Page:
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Poll
Question: Which western church composer would best write Orthodox music
J.S. Bach - 7 (21.2%)
W.A. Mozart - 2 (6.1%)
Josef Haydn - 4 (12.1%)
Anton Dvorak - 0 (0%)
Franz Schubert - 2 (6.1%)
Ludwig van Beethoven - 3 (9.1%)
Heinrich Schutz - 1 (3%)
Claudio Monteverdi - 1 (3%)
Palestrina - 1 (3%)
Rolando di Lasso - 1 (3%)
Thomas Tallis - 0 (0%)
Tomas Luis de Victoria - 1 (3%)
William Byrd - 1 (3%)
Giovanni Gabrieli - 3 (9.1%)
Other (please explain) - 6 (18.2%)
Total Voters: 11

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Author Topic: Hypothetical--Which western church composer would you choose to write O  (Read 2834 times) Average Rating: 0
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scamandrius
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« on: November 13, 2009, 07:13:51 PM »

Ok, hypothetical situation.  If, for some reason, Eastern Rite Orthodoxy were to allow western-style compositions, with instruments and without, which of the western composers would you think would make the best contribution to the Eastern Rite Ethos.  Again, totally hypothetical.  This is not a referendum on Byzantine music or Russian style four part music.  If you chose other, please explain your choice(s). You may choose up to five.

Mine:  J.S. Bach, Schutz, Rolando di Lasso, Gabrieli and Haydn
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« Reply #1 on: November 13, 2009, 07:40:56 PM »

Ok, hypothetical situation.  If, for some reason, Eastern Rite Orthodoxy were to allow western-style compositions, with instruments and without, which of the western composers would you think would make the best contribution to the Eastern Rite Ethos.  Again, totally hypothetical.  This is not a referendum on Byzantine music or Russian style four part music.  If you chose other, please explain your choice(s). You may choose up to five.

Mine:  J.S. Bach, Schutz, Rolando di Lasso, Gabrieli and Haydn
Bach, Beethoven, Haydn, and Schubert, and I've added Handel as my "other." I so love the church music they've written. Beethoven's 9th must be a gate between heaven and earth.

Some pieces I like from each of them:

Bach--St. Matthew's Passion: http://www.youtube.com/watch?v=TcN87iRRhB8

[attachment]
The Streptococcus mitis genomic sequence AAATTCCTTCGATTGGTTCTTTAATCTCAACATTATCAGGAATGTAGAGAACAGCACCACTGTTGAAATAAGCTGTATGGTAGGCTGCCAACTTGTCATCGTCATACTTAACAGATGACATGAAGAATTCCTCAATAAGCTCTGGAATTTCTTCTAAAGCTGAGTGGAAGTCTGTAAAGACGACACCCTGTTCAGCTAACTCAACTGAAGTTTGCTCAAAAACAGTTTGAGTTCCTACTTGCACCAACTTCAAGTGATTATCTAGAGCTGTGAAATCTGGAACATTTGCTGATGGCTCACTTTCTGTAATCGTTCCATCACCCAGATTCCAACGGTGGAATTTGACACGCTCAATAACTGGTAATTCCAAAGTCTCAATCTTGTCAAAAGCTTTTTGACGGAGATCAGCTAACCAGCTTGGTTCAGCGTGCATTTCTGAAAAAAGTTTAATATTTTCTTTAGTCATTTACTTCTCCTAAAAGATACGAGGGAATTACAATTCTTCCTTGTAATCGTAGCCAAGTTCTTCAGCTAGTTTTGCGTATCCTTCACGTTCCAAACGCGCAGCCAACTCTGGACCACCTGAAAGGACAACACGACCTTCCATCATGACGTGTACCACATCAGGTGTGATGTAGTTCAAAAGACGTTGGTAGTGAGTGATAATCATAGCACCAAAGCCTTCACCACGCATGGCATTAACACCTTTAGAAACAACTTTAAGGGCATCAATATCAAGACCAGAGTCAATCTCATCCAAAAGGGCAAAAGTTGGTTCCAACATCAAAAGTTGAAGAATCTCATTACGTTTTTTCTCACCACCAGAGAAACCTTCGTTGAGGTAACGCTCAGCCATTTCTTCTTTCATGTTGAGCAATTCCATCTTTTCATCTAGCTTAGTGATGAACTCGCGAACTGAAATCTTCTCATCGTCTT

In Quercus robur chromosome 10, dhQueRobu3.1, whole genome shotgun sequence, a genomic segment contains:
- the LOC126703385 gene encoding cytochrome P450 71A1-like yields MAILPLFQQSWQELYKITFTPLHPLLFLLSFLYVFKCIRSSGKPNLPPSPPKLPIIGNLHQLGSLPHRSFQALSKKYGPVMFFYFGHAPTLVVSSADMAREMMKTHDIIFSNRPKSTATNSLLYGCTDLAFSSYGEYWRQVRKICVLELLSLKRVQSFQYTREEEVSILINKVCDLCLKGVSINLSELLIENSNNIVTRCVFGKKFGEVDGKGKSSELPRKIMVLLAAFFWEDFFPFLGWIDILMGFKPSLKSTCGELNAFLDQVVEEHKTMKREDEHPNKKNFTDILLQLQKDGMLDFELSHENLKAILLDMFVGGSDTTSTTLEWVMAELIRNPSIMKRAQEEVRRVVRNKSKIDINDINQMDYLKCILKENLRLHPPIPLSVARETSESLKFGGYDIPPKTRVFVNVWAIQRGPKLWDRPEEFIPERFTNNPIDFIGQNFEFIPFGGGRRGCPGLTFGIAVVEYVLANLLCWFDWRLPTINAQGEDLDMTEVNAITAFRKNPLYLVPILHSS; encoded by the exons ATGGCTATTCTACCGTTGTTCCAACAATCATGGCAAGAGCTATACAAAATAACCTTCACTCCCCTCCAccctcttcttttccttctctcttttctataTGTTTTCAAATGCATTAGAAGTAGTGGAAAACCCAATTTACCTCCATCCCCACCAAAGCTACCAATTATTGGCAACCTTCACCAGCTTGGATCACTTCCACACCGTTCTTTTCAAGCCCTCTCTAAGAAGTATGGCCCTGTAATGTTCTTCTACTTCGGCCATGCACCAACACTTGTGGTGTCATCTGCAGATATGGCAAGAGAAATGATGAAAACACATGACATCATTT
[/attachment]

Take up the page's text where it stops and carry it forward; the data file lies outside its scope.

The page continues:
Beethoven--Ninth Symphony: http://www.youtube.com/watch?v=_-mvutiDRvQ

Haydn--O Worship the King: http://www.youtube.com/watch?v=IWkOtiAH_IQ

Schubert--Ave Maria: http://www.youtube.com/watch?v=2uYrmYXsujI

Handel--I Know That My Redeemer Liveth: http://www.youtube.com/watch?v=qtU1c5JZf0k
« Last Edit: November 13, 2009, 07:56:23 PM by ytterbiumanalyst » Logged

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« Reply #2 on: November 13, 2009, 07:43:01 PM »

Bach, Beethoven, Haydn, Mozart and Gabrieli, but that was only because we could only choose 5.  laugh
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« Reply #3 on: November 13, 2009, 09:39:57 PM »

To me, the style of Orthodox music that best contributes to prayer and participation is simple and heartfelt. I grew up with both Byzantine chants and 4-part harmony a capella choral singing. For the Divine Liturgy, I like the 4-part approach better as it is easier for the congregation to sing along--except, of course, for showy concert pieces. BTW, chanters can also be showy and distracting. In any case, assuming that simple is the byword, I do like all of Mr. Y's selections (especially Handel), plus Mozart and Palestrina. On the other hand, of all the Western hymns that I have heard, I like the following as being the most Orthodox-like musically: Down in the River to Pray, I'll Fly Away, In the Sweet Bye and Bye, Pass Me Not O Gentle Savior, and Amazing Grace. It is true that the words of these modern Protestant hymns do not fit in our services (they would be fine in an evangelistic outreach program of hymns and preaching), but I would imagine that an Orthodox composer can take such tunes and make them fit the words.
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« Reply #4 on: November 13, 2009, 10:41:32 PM »

My parish struggles with the hymns we've been singing for 100 years. I'd hate to see what would happen if we introduced anything *new* to the picture.
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« Reply #5 on: November 13, 2009, 11:05:07 PM »

My parish struggles with the hymns we've been singing for 100 years. I'd hate to see what would happen if we introduced anything *new* to the picture.

Well now, I would not imagine a nice Ukrainian congregation to forego Дмитро Степанович.  Cool
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« Reply #6 on: November 13, 2009, 11:34:54 PM »

Yes, Дмитро Степанович is a large part of our repetoir. Smiley

Anyhoo, here are some Western pieces I love:

Swing Low, Sweet Chariot: http://www.youtube.com/watch?v=GxwhBhjqkFo

Ave Maria by Franz Biebl: http://www.youtube.com/watch?v=XVyCJlPiHFg
(I love this version over Schubert's, as it tells the entire story of the Annunciation. Smiley )

Mozart's Requim: http://www.youtube.com/watch?v=mb3bwGb0glQ
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« Reply #7 on: November 14, 2009, 01:45:11 AM »

I chose Bach, Beethoven, Haydn, and Schubert. Henry Purcell as my "other".
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« Reply #8 on: November 14, 2009, 02:29:53 PM »

What?  no Ralph Vaugh Williams?

 Wink
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« Reply #9 on: November 14, 2009, 05:13:14 PM »

What?  no Ralph Vaugh Williams?

 Wink

If it weren't so funny a suggestion, I would vommit.  I can't stand RVW, except for the Fantasy on a Theme by Thomas Tallis and the only reason that is digestable is because another person wrote the melody.